Here are two simple rules that ensure good nutrition:
- Each day, have foods from the four healthful food groups: whole grains, legumes (beans, peas, and lentils), vegetables, and fruits.
- Include a reliable source of vitamin B12, such as any common multiple vitamin or fortified foods.
Let's consider a few key nutrients that are critical for growing children. Here's what Dr. Barnard says:
Protein: There is ample protein in grains, vegetables, beans, and bean products (including tofu and soymilk). If your child consumes a normal variety of these foods over the course of a day, she will receive all the protein she needs.
Calcium: Green leafy vegetables and legumes -- or "greens and beans," for short--are rich in calcium. This is particularly true for broccoli, collards, kale, bok choy, and Brussels sprouts. Less valuable for calcium is spinach, because the calcium in spinach is poorly absorbed. You'll also find plenty of calcium in fortified foods, such as fortified orange juice and most soy milks. And don't fight over vegetables your child doesn't like. Just serve the ones that do go over well. Tastes broaden as the years go by.
Iron: Greens and beans come to our rescue again. They are rich in iron. And vitamin-C-rich foods, such as citrus fruits, tend to enhance the absorption of iron consumed in the same meal. If you are concerned, a daily vitamin-mineral supplement will have you covered easily.
Vitamin B12 is essential for healthy blood and healthy nerves. It is not found in unfortified plant foods, although it is present in dairy products and eggs, which you may or may not be serving. But vitamin B12 is easy to find in many fortified breakfast cereals, fortified soymilk, and in all common multiple vitamins. I recommend that everyone -- vegetarian or not -- take a multiple vitamin or other convenient source of vitamin B12 every day. Studies show that meat-eaters often run low due to poor absorption.
Dr. Barnard goes on to say:
"If you are interested in trying soy-based meat substitutes, they may have health benefits. Girls who consume soymilk, tofu, or similar products on a daily basis during adolescence have significantly less risk of breast cancer in adulthood, compared to people who avoid soy. That said, soy products are not essential. There is plenty of good nutrition in the other beans, as well as in the broad range of vegetables, fruits, and grains."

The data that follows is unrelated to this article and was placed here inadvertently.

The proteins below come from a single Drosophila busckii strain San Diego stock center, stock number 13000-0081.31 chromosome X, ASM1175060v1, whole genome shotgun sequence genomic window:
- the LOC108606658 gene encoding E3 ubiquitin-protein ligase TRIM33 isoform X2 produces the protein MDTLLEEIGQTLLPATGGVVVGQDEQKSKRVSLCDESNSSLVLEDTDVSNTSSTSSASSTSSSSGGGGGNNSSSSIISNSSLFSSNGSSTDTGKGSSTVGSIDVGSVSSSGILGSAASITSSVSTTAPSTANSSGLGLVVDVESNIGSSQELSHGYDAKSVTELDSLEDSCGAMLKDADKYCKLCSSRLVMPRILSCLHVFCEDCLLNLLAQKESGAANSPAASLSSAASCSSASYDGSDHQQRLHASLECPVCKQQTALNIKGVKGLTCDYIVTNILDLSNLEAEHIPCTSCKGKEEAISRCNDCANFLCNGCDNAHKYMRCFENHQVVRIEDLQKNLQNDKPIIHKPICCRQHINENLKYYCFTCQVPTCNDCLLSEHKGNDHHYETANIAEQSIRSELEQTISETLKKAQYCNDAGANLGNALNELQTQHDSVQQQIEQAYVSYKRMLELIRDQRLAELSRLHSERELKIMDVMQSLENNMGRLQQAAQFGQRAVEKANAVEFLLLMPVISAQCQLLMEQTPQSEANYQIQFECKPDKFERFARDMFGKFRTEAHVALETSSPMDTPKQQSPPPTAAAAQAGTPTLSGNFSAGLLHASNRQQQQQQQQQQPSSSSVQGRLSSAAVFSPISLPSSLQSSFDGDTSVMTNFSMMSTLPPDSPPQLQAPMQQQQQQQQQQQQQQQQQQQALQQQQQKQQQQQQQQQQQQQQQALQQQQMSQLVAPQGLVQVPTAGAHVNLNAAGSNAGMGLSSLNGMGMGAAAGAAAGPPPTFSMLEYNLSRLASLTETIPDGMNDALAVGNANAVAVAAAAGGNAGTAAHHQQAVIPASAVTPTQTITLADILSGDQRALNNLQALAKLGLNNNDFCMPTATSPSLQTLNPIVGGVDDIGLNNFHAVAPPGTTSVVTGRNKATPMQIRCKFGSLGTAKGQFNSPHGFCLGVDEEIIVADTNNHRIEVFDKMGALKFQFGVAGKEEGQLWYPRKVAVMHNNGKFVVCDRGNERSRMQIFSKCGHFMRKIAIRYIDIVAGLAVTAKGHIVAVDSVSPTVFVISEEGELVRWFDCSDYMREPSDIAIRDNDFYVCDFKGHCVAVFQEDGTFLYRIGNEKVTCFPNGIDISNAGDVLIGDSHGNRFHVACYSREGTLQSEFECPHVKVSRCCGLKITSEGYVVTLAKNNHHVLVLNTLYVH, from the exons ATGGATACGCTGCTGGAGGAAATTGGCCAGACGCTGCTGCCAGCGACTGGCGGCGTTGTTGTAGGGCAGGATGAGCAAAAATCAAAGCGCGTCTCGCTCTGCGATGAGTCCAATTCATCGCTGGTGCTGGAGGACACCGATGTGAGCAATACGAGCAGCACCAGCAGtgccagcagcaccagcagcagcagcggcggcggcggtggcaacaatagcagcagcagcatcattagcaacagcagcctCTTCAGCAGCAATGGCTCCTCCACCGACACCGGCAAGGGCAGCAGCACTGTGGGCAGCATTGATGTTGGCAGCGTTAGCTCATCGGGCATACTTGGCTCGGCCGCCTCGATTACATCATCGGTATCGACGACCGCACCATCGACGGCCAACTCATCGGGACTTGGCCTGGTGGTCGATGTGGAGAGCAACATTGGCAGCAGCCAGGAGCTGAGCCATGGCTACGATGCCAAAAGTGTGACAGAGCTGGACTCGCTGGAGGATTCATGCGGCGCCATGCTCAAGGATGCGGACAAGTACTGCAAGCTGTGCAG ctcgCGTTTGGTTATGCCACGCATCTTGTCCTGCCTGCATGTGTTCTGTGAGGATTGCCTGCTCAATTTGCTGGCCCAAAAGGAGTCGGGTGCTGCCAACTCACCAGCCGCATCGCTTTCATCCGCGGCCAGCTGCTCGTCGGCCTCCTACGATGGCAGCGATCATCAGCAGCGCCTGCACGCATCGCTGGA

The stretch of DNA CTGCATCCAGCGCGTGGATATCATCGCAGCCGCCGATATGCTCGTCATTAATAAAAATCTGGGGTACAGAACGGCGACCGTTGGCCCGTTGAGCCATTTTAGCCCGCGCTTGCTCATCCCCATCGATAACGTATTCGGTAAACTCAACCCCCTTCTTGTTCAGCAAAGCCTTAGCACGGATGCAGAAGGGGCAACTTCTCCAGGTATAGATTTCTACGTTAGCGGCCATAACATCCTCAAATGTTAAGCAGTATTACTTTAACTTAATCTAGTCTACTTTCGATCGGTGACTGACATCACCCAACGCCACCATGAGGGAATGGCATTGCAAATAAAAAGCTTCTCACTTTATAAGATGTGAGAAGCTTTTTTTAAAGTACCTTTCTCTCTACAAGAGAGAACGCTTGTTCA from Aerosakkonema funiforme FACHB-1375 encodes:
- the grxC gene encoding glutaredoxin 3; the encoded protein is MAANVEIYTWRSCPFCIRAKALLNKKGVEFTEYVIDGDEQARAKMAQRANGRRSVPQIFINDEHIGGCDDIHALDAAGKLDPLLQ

So how do you do it? Some of my friends "lean into it" as a family by starting off with Meatless Mondays and then progress to eating less and less meat, all the while getting more comfortable with adjusted menus. If your child wants to stick to a vegan diet while everyone else is catching up, you could serve him or her black bean burritos while the family has the regular with meat. You can use veggie meatballs (found in your grocer's freezer section) in pasta instead of beef. And while everyone else is eating chicken with mashed potatoes, your child can enjoy Gardein chik'n (a plant-based high protein meat substitute that looks and tastes very much like chicken) and mashed potatoes made with non-dairy milk and Earth Balance non-dairy butter.
A stir fry with tofu, rice, and veggies is super fast and tasty for everyone, as is a hearty chili with beans and veggie protein crumbles (again, found in your grocer's freezer). It's really quite easy to "veganize" your favorite family traditions. Good snacks are bagels with peanut or almond butter, whole grain pretzels, or apples and bananas. And a great way to sneak in a veggie for your child is to make a smoothie with juice or non-dairy milk, blueberries and banana; then throw in a handful of frozen broccoli. You can't taste the broccoli (I promise!) and because of the blueberries, your kids won't see green!